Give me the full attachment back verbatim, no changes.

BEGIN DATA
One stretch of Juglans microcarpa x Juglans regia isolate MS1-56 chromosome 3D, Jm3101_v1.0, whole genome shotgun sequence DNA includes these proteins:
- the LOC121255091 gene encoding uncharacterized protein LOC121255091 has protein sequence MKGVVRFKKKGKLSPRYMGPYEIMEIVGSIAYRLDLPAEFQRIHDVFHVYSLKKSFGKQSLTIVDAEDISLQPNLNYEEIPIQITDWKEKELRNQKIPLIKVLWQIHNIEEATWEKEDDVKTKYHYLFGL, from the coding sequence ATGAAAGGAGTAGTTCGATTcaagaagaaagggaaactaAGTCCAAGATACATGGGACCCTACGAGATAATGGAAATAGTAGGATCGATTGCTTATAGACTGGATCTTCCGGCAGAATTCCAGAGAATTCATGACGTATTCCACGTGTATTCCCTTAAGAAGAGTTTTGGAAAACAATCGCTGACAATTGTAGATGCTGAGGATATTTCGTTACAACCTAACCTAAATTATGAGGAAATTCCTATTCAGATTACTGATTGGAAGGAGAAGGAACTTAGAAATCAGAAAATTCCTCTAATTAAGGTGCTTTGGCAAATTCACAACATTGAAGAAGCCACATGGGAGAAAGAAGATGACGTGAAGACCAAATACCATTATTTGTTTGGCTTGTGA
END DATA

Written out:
One stretch of Juglans microcarpa x Juglans regia isolate MS1-56 chromosome 3D, Jm3101_v1.0, whole genome shotgun sequence DNA includes these proteins:
- the LOC121255091 gene encoding uncharacterized protein LOC121255091 has protein sequence MKGVVRFKKKGKLSPRYMGPYEIMEIVGSIAYRLDLPAEFQRIHDVFHVYSLKKSFGKQSLTIVDAEDISLQPNLNYEEIPIQITDWKEKELRNQKIPLIKVLWQIHNIEEATWEKEDDVKTKYHYLFGL, from the coding sequence ATGAAAGGAGTAGTTCGATTcaagaagaaagggaaactaAGTCCAAGATACATGGGACCCTACGAGATAATGGAAATAGTAGGATCGATTGCTTATAGACTGGATCTTCCGGCAGAATTCCAGAGAATTCATGACGTATTCCACGTGTATTCCCTTAAGAAGAGTTTTGGAAAACAATCGCTGACAATTGTAGATGCTGAGGATATTTCGTTACAACCTAACCTAAATTATGAGGAAATTCCTATTCAGATTACTGATTGGAAGGAGAAGGAACTTAGAAATCAGAAAATTCCTCTAATTAAGGTGCTTTGGCAAATTCACAACATTGAAGAAGCCACATGGGAGAAAGAAGATGACGTGAAGACCAAATACCATTATTTGTTTGGCTTGTGA